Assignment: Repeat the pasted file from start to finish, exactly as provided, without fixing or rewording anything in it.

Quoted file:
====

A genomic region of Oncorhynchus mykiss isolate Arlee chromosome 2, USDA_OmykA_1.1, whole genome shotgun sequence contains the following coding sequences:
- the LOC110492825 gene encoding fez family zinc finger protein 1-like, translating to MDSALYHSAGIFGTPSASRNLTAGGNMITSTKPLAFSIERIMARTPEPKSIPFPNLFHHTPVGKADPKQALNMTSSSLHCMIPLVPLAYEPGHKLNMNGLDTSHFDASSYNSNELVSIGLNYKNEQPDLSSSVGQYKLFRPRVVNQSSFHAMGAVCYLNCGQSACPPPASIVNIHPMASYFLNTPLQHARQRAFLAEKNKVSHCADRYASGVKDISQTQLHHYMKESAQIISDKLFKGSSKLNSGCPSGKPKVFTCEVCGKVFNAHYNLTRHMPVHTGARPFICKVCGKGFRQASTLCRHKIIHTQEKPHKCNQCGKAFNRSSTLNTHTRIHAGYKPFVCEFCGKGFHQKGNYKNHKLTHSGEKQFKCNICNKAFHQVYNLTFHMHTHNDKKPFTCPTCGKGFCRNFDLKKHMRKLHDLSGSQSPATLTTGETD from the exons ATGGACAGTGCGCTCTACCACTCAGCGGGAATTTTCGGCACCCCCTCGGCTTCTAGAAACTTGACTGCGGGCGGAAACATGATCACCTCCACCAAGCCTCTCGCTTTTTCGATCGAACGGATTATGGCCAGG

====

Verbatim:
A genomic region of Oncorhynchus mykiss isolate Arlee chromosome 2, USDA_OmykA_1.1, whole genome shotgun sequence contains the following coding sequences:
- the LOC110492825 gene encoding fez family zinc finger protein 1-like, translating to MDSALYHSAGIFGTPSASRNLTAGGNMITSTKPLAFSIERIMARTPEPKSIPFPNLFHHTPVGKADPKQALNMTSSSLHCMIPLVPLAYEPGHKLNMNGLDTSHFDASSYNSNELVSIGLNYKNEQPDLSSSVGQYKLFRPRVVNQSSFHAMGAVCYLNCGQSACPPPASIVNIHPMASYFLNTPLQHARQRAFLAEKNKVSHCADRYASGVKDISQTQLHHYMKESAQIISDKLFKGSSKLNSGCPSGKPKVFTCEVCGKVFNAHYNLTRHMPVHTGARPFICKVCGKGFRQASTLCRHKIIHTQEKPHKCNQCGKAFNRSSTLNTHTRIHAGYKPFVCEFCGKGFHQKGNYKNHKLTHSGEKQFKCNICNKAFHQVYNLTFHMHTHNDKKPFTCPTCGKGFCRNFDLKKHMRKLHDLSGSQSPATLTTGETD from the exons ATGGACAGTGCGCTCTACCACTCAGCGGGAATTTTCGGCACCCCCTCGGCTTCTAGAAACTTGACTGCGGGCGGAAACATGATCACCTCCACCAAGCCTCTCGCTTTTTCGATCGAACGGATTATGGCCAGG